Dried perspiration stuck to glitter, which stuck to sticky forgotten soda trails, which stuck to the bottom of my feet as I shuffled them back and forth on the cement floor, trying to warm up in place. There was a din slightly louder than an intermission at the opera echoing around my head, the sounds bouncing back and forth inside my eardrums, trying to distract me from the 5, 6, 7, 8; the hip snaps and longa; the dum tek-a-tek.
A painting of James Brown stared back at me from the wall, his arm stretched out gripping a microphone, holding the weight of his music, and below him an electric violin making a rich muscular meow, a sound that seemed to hold up the dancer in the center of the room. Her back bent and her head dropped in an impossible caricature of grace, her hair dusting the floor as she swayed. Then, the woman’s last song began, indicated by the tips that were readily being thrust into her costume as she made her way around the space. The cafe was tiny; it comfortably held 20 patrons. Tonight, it held no less than twice that. I could see a gaggle of my friends grouped into a corner, eyes wide and grinning if it was their first time at a performance, serene enjoyment if it was old hat. Many other dancers and patrons of the arts from the local community whom I had run across in my years of experience dotted the room. All were there to see belly dancers, and we were up next.
My thoughts flew briefly through a list of all the things that could go wrong tonight. Technical difficulties. Costume malfunction. Forgetting choreography. Forgetting everything I had ever learned about belly dance. I sucked in my gut and tried to remember I was in a safe space. It had a long time since my last performance, many moons and some pounds ago.
My mouth was completely dry, but I forced myself to speak. “This is it, ladies! We are going to raq this performance! Don’t worry about being perfect. Do your best and the fun will follow.” Four faces looked expectantly at me. The expressions ranged from excited to nervous to deer-in-headlights. I knew that last one well—I still experienced it occasionally when I entered the spotlight, but right now I had to be strong. I was troupe mama tonight. I couldn’t reveal my fears today, and I had to be strong for five of us, not just one.
The crowd began clapping as the last song of the set faded to an end. I stood up straight, rolled my shoulders back, bent my knees and lifted my chin, and double checked my zils.
The zaghareet sounded. I raised my arms into second position and let my feet follow the music.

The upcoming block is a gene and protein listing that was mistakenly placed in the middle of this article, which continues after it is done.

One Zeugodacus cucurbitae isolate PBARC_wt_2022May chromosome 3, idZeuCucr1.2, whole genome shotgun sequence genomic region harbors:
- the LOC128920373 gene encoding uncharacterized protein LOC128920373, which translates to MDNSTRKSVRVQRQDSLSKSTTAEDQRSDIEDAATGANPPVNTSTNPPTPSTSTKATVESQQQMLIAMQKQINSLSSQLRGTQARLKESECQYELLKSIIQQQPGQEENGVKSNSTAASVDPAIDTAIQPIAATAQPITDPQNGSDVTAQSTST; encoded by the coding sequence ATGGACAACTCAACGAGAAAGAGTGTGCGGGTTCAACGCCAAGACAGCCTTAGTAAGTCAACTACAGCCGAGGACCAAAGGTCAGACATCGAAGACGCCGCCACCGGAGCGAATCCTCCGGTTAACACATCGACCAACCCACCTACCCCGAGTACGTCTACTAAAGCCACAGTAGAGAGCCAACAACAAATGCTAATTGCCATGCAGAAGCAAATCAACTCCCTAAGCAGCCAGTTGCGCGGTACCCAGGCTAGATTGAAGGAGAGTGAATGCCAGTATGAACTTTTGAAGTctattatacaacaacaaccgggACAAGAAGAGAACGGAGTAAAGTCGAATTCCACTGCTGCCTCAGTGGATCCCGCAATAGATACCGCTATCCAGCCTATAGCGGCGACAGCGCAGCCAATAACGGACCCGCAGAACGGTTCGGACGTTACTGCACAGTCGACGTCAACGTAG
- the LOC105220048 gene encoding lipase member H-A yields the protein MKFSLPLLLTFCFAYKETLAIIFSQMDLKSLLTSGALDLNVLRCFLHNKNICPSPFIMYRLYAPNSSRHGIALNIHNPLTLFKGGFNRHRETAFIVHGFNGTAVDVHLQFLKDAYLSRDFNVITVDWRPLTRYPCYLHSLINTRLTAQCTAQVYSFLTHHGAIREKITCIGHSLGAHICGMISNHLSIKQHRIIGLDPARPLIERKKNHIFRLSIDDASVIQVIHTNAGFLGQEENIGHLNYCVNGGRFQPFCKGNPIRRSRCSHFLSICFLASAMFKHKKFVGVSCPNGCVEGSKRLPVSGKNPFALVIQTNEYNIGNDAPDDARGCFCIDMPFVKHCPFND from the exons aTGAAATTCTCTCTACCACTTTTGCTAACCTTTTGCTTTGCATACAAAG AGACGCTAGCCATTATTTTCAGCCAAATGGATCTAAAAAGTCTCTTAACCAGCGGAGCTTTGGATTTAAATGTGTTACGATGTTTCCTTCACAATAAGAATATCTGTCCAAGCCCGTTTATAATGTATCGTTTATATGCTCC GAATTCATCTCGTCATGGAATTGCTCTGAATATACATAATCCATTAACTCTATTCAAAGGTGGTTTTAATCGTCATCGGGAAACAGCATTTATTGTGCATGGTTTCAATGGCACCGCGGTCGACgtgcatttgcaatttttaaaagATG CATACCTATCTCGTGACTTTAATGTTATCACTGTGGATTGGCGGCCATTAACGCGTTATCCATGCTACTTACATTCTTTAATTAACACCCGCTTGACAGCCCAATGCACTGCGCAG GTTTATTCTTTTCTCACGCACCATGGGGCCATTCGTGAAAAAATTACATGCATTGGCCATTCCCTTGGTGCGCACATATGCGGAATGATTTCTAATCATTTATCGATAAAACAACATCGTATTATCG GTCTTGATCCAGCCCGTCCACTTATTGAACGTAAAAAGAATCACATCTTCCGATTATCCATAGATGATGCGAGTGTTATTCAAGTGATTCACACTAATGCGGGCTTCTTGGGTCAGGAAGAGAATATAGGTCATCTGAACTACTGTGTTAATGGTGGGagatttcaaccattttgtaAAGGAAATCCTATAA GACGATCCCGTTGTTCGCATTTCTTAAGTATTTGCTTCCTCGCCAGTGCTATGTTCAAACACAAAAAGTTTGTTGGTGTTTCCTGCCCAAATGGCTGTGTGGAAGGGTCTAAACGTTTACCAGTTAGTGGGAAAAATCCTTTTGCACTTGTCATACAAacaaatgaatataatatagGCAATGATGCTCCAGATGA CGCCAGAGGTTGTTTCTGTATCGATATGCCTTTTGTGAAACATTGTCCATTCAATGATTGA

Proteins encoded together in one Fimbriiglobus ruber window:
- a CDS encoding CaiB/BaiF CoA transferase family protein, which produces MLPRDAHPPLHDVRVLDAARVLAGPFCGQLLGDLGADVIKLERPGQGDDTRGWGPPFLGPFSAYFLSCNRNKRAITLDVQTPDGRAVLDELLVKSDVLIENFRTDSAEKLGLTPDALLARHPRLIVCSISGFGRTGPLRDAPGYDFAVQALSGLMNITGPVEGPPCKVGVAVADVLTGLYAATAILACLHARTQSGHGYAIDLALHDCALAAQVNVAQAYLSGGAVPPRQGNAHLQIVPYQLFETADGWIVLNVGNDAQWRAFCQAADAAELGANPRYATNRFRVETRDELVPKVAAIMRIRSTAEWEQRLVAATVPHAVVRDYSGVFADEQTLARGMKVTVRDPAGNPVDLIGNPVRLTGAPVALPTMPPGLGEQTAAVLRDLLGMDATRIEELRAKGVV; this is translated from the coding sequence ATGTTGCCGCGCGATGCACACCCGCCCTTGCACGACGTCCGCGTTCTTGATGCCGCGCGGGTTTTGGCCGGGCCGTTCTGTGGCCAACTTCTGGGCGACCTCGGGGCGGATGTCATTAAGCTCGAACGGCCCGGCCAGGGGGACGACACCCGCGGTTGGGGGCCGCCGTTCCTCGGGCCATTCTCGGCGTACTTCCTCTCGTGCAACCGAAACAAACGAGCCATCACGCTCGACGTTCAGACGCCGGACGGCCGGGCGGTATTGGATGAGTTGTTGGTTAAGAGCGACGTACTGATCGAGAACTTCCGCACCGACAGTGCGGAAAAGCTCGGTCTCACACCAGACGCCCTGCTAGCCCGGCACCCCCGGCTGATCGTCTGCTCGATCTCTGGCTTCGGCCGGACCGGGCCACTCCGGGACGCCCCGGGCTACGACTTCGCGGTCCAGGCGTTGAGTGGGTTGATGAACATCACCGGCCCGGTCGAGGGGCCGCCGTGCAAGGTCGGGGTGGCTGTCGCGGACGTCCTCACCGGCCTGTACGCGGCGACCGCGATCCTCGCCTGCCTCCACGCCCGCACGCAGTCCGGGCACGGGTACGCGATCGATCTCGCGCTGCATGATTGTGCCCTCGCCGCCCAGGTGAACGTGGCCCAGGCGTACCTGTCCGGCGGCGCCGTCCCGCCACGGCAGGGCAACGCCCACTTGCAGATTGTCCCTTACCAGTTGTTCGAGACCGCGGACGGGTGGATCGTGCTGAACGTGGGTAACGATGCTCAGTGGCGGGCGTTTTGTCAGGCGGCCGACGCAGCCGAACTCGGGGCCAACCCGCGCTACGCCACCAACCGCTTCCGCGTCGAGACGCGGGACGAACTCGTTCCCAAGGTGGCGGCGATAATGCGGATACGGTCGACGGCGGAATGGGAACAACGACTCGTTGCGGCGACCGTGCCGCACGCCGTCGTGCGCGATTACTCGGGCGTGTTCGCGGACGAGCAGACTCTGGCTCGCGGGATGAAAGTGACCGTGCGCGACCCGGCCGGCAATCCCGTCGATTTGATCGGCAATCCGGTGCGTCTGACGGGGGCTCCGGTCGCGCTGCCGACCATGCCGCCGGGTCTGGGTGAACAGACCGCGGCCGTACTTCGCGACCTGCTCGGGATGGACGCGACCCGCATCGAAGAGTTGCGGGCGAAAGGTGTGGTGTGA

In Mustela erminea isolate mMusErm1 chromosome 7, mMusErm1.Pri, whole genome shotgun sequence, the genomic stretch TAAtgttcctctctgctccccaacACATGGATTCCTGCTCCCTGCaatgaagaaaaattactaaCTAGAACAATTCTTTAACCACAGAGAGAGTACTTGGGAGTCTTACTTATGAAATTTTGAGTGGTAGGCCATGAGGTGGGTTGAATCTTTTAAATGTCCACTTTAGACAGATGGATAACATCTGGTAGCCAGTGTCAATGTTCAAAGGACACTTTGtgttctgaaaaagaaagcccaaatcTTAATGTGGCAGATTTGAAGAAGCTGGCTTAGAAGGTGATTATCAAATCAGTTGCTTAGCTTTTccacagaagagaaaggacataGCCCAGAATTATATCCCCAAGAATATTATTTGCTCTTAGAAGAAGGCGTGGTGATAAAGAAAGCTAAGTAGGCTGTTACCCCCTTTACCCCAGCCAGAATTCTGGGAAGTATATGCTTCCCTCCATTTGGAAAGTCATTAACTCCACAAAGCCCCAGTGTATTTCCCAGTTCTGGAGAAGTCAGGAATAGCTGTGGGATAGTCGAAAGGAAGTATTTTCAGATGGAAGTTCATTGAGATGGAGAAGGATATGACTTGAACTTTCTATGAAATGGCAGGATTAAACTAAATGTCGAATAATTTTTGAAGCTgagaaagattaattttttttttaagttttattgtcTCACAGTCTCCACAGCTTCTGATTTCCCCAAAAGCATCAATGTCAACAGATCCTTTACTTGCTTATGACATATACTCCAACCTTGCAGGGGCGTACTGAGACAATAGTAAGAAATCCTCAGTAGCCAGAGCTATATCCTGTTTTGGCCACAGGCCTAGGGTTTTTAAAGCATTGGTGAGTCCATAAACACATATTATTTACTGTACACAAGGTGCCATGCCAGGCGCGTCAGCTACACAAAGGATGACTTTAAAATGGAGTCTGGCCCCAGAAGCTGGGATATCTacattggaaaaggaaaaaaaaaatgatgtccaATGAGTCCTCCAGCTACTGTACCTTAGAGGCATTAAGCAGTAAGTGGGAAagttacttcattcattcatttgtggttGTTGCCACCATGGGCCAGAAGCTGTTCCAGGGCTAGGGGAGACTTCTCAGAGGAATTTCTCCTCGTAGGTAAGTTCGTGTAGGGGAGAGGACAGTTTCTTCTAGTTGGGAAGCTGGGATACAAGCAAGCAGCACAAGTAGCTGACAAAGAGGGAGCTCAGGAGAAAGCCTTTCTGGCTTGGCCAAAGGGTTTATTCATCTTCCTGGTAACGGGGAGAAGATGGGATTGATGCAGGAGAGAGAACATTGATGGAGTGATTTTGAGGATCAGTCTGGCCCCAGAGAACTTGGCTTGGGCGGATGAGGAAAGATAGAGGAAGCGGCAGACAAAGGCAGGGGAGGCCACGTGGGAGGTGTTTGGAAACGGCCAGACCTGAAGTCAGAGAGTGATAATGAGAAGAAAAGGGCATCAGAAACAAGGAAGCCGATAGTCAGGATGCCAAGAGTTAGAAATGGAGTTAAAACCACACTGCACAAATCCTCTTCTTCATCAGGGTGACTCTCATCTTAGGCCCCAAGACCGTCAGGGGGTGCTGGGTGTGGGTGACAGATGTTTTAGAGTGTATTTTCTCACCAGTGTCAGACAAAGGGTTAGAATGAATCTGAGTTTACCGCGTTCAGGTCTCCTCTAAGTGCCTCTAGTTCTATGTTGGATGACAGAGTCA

* * * * *
The salt stripes of my sweat drew a map that started at the tall gates of St. Thomas Aquinas and ended under the black night sky, dotted with both Dippers and a smattering of other bright stars. A raucous cover band was shrieking out a song, and I was elated. My mullet was flying wild. I lifted my arms in ecstasy and raised my eyes to the gorgeous evening darkness.
It was after 9:00 PM and I had been left in charge of my own devices. Rather, my twin sister Sarah and I were expected to keep each other in check while my mom ran around the St. Thomas Festival gabbing with Mary and taste testing elephant ears.
I heard the enormous splash at the dunk tank and knew that my father had, once again, been thwarted by someone’s strong pitching arm. A cheer, then laughter exploded from the small crowd that was watching my dad throw an orchestrated hissy fit. I knew from experience that once he wiped the water from his face and threw the towel aside, he would wiggle his eyebrows and challenge the winner to try hitting the bullseye twice in a row. Generally, about one time in five, the challenger did just that, and down my dad would go into the water again.
The crowds had simmered down now that darkness had taken over, so Sarah and I took the opportunity to commandeer the dance floor.
Want to rock and roll all niiiiight
And party every day!
The immortal words from Kiss were all that we needed. My sister and I linked arms and bounced in a rock and roll style Ring-Around-the-Rosie, then separated to the far ends of the basketball court/dance floor to perform our famous Twin Sister Jive; never the same show twice. The older generation, wanting to rest their tired bones, and families with young children claiming the chairs scattered about, surrounded us and smiled as we gleefully showed off our rad dance moves. The lightning bugs had come out to join us as well, flashing their bio-luminescent hind ends to the beat of the music, making us feel like stars with our own personal paparazzi.
I was eight years old. I felt invincible. I felt glamorous. I felt perfect.
This is the first time I remember feeling the union between heart and rhythm. It’s a memory that stays with me, beside me throughout every performance when I am striving to feel that perfect again.
* * * * *
I was now thirty-eight years old, and I had no misconceptions about perfection, but I still loved to dance, and it was time to express my infatuation with it again after a long respite.
James Brown was giving me the side eye as I made my way forward, awkwardly dodging the waitress and moving in between patrons to the front where we were to begin the set. The hostess of the evening introduced us, highlighting the newbies of the troupe. I could not only see, but feel their bashful smiles shine when the hostess asked the crowd to give them a warm welcome to their first ever performance.
There aren’t many things in life more glamorous than a belly dancer’s sequined costumes, flashy jewelry, and air of mystery, which was very apparent as a hush went over the crowd when the five of us took the floor. The first stringed notes entered my ears and I left my brain behind, allowing for my body to take over.
I still feel that union between heart and rhythm. It may not look like perfection on the outside, but I know that when I am dancing, I am embodying all of my beauty.